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Advantages and Disadvantages of Cohort and Case-Cotrol Studies

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Certain advantages and disadvantages exist for each of the various study designs. Compare and contrast the advantages and disadvantages of case control and cohort study designs (15 marks).
Comment: In this case, we give advantages and disadvantages of cohort and case control study designs and offer a summary table to bring out their strengths and shortcomings.
Cohort studies
1. Allow complete information on the subject’s exposure, including quality control of data, and experience thereafter.
2. Provide a clear temporal sequence of exposure and disease.
3. Give an opportunity to study multiple outcomes related to a specific exposure.
4. Permit calculation of incidence rates (absolute risk) as well as relative risk.
5. Enable the study of relatively rare exposures.
1. Not suited for the study of rare diseases because a large number of subjects is required.
2. Not suited when the time between exposure and disease manifestation is very long, although this can be overcome in historical cohort studies.
3. Exposure patterns, for example the composition of oral contraceptives, may change during the course of the study and make the results irrelevant.
4. Maintaining high rates of follow-up can be difficult.
5. Expensive to carry out because a large number of subjects is usually required.
6. Baseline data may be sparse because the large number of subjects does not allow for long interviews.
Case-control studies
1. Permit the study of rare diseases.
2. Permit the study of diseases with long latency between exposure and manifestation.
3. Can be launched and conducted over relatively short time periods.
4. Relatively inexpensive as compared to cohort studies.
5. Can study multiple potential causes of disease.
1. Information on exposure and past history is primarily based on interview and may be subject to recall bias.
2. Validation of information on exposure is difficult, or incomplete, or even impossible.
3. By definition, concerned with one disease only.
4. Cannot usually provide information on incidence rates of disease.
5. Generally incomplete control of extraneous variables.
6. Choice of appropriate control group may be difficult.
Comparison of strengths and weaknesses of cohort and case control studies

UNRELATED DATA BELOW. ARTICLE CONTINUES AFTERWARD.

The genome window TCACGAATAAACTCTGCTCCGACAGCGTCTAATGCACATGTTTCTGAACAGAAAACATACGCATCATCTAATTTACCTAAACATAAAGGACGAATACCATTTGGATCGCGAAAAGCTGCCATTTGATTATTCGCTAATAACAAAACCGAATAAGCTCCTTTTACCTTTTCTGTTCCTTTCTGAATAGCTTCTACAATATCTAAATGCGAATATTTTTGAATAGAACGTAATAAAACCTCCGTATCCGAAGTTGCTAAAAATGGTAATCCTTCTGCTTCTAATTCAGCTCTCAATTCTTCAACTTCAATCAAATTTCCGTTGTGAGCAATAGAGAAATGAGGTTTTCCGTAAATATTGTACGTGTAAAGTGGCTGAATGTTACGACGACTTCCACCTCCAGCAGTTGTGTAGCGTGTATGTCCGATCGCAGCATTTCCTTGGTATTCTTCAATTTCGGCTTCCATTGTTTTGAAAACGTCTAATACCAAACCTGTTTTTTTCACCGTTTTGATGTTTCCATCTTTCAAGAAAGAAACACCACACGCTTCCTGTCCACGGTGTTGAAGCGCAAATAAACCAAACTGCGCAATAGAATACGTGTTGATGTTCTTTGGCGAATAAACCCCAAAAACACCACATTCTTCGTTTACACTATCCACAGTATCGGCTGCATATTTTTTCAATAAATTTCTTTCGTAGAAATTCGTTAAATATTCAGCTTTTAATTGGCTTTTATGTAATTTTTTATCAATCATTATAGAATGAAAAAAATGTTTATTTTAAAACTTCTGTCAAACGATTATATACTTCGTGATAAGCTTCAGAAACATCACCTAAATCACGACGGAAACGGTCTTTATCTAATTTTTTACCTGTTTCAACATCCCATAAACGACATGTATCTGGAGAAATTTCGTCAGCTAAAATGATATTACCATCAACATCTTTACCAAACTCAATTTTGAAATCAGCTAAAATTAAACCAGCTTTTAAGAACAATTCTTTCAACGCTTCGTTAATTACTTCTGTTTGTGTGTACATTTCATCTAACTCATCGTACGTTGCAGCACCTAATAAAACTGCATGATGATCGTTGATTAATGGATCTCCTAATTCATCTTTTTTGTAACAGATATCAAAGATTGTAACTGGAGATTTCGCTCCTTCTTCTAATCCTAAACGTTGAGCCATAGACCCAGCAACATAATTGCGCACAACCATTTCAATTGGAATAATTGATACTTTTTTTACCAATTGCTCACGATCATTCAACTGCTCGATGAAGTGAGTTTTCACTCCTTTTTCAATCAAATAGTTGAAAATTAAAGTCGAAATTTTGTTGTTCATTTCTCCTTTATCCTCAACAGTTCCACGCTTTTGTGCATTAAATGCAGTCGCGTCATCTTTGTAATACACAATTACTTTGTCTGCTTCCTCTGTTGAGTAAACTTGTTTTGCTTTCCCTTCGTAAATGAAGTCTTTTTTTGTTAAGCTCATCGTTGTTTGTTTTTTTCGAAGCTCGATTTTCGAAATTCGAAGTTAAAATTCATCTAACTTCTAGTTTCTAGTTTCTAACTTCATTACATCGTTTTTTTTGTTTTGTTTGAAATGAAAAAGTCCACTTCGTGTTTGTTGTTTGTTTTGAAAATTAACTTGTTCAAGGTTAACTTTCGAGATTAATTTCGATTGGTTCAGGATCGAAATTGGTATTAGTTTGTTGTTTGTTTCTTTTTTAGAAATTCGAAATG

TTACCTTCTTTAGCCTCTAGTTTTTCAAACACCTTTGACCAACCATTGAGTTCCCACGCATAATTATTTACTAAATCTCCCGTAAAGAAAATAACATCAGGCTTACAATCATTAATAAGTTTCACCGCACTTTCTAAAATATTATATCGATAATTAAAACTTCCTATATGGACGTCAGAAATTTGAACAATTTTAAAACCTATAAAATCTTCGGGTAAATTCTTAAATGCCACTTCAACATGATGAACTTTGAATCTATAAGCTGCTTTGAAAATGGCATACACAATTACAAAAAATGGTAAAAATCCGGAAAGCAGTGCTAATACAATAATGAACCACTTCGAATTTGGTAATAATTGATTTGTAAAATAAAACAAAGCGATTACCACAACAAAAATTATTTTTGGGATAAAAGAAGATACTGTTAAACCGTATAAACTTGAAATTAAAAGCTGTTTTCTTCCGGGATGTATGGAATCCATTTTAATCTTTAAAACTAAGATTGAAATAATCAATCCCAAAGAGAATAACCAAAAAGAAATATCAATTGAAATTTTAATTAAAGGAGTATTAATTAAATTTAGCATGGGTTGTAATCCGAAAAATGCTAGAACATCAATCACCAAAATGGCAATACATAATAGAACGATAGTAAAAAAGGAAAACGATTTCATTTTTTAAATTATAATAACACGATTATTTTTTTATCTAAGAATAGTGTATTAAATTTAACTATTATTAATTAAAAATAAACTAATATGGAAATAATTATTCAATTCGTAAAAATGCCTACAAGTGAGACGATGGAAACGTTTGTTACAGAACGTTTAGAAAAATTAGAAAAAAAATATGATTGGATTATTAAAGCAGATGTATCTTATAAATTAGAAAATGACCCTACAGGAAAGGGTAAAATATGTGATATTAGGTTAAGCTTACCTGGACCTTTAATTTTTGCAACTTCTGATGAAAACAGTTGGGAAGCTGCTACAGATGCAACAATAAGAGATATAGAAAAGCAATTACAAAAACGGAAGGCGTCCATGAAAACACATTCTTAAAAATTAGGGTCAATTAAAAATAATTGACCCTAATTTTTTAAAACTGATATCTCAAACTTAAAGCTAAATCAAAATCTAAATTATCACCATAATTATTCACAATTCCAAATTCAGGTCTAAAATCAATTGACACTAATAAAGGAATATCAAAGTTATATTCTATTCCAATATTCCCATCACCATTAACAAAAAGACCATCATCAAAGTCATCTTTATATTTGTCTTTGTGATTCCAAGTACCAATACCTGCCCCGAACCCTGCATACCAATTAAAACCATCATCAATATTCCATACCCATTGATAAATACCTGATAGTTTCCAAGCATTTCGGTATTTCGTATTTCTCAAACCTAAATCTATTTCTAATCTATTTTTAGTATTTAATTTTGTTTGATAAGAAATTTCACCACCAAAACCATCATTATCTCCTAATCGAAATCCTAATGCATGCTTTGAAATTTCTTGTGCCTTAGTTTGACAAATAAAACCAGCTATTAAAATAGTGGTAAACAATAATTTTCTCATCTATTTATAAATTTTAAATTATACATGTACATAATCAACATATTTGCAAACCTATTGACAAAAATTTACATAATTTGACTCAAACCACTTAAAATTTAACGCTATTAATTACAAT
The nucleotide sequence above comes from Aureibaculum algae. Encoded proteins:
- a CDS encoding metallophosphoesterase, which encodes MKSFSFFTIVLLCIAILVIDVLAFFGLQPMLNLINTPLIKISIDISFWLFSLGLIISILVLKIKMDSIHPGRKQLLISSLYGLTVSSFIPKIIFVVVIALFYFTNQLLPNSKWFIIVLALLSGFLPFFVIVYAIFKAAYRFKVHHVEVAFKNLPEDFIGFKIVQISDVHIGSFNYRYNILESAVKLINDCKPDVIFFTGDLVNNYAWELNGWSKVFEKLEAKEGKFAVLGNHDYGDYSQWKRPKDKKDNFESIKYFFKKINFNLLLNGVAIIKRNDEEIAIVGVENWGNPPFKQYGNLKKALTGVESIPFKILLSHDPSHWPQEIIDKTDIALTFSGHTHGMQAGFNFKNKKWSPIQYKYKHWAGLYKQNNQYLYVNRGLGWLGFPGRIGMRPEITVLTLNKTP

Characteristics Cohort studies Case control studies
Suited for rare diseases No Yes since starting with a set of cases
Suited for rare exposures Yes since starting with exposure status No
Allows for studying several exposures Difficult but examples exists
(Framingham study) Yes
Allows for studying several outcomes Yes No
Disease status easy to ascertain Sometimes difficult Easier since starting point of the study
Exposure status easier to ascertain Yes since starting point of the study.
Except for retrospective cohorts Sometimes difficult.
Information biases.
Allows computation of risk and rates Yes No
Allows computation of effect Computation of risk ratio and rate ratio Estimation of risk ratio, rate ratio from odds ratio
Allows studying natural history of disease Yes
Easier to show that cause precedes effect. More difficult
Temporality between cause and effect difficult to establish
Based on existing data sources Difficult Yes but access to information sometimes difficult
Easiness to find a reference group Usually not difficult to identify an unexposed population No
Major potential biases when selecting a control group
Sample size Large Small
Cost Elevated except if retrospective cohorts Smaller
Time required Long, sometimes very long except if retrospective cohorts Shorter
Follow up Difficult, loss to follow up No follow up
Logistics Heavy
Many staff, large data sets
Long duration Easier
Concept Easy to understand Difficult to understand particularly if case cohort or density case control study
Ethical issues Major if studying risk factors.
Interruption of study if exposure shown to be harmful.
Need for intermediate analysis. None since outcome already happened.…...

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